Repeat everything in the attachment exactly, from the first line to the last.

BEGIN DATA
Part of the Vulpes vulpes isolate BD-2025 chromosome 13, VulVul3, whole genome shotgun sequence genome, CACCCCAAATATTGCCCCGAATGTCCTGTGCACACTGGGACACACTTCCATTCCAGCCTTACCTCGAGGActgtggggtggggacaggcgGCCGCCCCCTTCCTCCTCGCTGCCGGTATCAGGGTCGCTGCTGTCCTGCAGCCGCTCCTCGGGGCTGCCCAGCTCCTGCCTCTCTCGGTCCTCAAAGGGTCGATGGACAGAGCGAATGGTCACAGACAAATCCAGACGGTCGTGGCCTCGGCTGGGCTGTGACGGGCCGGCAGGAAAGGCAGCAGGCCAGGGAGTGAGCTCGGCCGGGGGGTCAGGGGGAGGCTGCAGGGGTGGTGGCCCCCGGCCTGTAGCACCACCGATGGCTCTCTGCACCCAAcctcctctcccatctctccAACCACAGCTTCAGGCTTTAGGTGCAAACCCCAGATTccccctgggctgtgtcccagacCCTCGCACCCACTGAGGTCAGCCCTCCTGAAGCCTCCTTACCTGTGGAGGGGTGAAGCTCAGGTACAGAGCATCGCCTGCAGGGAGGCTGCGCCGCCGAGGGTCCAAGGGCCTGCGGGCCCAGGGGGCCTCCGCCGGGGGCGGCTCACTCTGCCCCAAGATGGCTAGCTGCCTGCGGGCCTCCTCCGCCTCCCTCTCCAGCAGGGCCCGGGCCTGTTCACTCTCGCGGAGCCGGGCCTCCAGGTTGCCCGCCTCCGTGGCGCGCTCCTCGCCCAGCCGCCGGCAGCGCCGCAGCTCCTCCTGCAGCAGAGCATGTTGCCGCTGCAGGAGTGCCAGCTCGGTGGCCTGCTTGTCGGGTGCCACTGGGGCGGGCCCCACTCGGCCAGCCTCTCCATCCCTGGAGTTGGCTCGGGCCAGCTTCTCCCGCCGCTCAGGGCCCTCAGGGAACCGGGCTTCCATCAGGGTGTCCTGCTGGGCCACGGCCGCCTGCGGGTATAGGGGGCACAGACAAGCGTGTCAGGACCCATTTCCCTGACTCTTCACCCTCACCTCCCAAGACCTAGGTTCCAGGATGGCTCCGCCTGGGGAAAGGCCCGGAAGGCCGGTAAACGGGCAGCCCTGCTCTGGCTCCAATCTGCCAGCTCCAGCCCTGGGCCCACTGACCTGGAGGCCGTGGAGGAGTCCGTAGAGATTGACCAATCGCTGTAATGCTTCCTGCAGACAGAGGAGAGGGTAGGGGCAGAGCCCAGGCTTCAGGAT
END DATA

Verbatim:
Part of the Vulpes vulpes isolate BD-2025 chromosome 13, VulVul3, whole genome shotgun sequence genome, CACCCCAAATATTGCCCCGAATGTCCTGTGCACACTGGGACACACTTCCATTCCAGCCTTACCTCGAGGActgtggggtggggacaggcgGCCGCCCCCTTCCTCCTCGCTGCCGGTATCAGGGTCGCTGCTGTCCTGCAGCCGCTCCTCGGGGCTGCCCAGCTCCTGCCTCTCTCGGTCCTCAAAGGGTCGATGGACAGAGCGAATGGTCACAGACAAATCCAGACGGTCGTGGCCTCGGCTGGGCTGTGACGGGCCGGCAGGAAAGGCAGCAGGCCAGGGAGTGAGCTCGGCCGGGGGGTCAGGGGGAGGCTGCAGGGGTGGTGGCCCCCGGCCTGTAGCACCACCGATGGCTCTCTGCACCCAAcctcctctcccatctctccAACCACAGCTTCAGGCTTTAGGTGCAAACCCCAGATTccccctgggctgtgtcccagacCCTCGCACCCACTGAGGTCAGCCCTCCTGAAGCCTCCTTACCTGTGGAGGGGTGAAGCTCAGGTACAGAGCATCGCCTGCAGGGAGGCTGCGCCGCCGAGGGTCCAAGGGCCTGCGGGCCCAGGGGGCCTCCGCCGGGGGCGGCTCACTCTGCCCCAAGATGGCTAGCTGCCTGCGGGCCTCCTCCGCCTCCCTCTCCAGCAGGGCCCGGGCCTGTTCACTCTCGCGGAGCCGGGCCTCCAGGTTGCCCGCCTCCGTGGCGCGCTCCTCGCCCAGCCGCCGGCAGCGCCGCAGCTCCTCCTGCAGCAGAGCATGTTGCCGCTGCAGGAGTGCCAGCTCGGTGGCCTGCTTGTCGGGTGCCACTGGGGCGGGCCCCACTCGGCCAGCCTCTCCATCCCTGGAGTTGGCTCGGGCCAGCTTCTCCCGCCGCTCAGGGCCCTCAGGGAACCGGGCTTCCATCAGGGTGTCCTGCTGGGCCACGGCCGCCTGCGGGTATAGGGGGCACAGACAAGCGTGTCAGGACCCATTTCCCTGACTCTTCACCCTCACCTCCCAAGACCTAGGTTCCAGGATGGCTCCGCCTGGGGAAAGGCCCGGAAGGCCGGTAAACGGGCAGCCCTGCTCTGGCTCCAATCTGCCAGCTCCAGCCCTGGGCCCACTGACCTGGAGGCCGTGGAGGAGTCCGTAGAGATTGACCAATCGCTGTAATGCTTCCTGCAGACAGAGGAGAGGGTAGGGGCAGAGCCCAGGCTTCAGGAT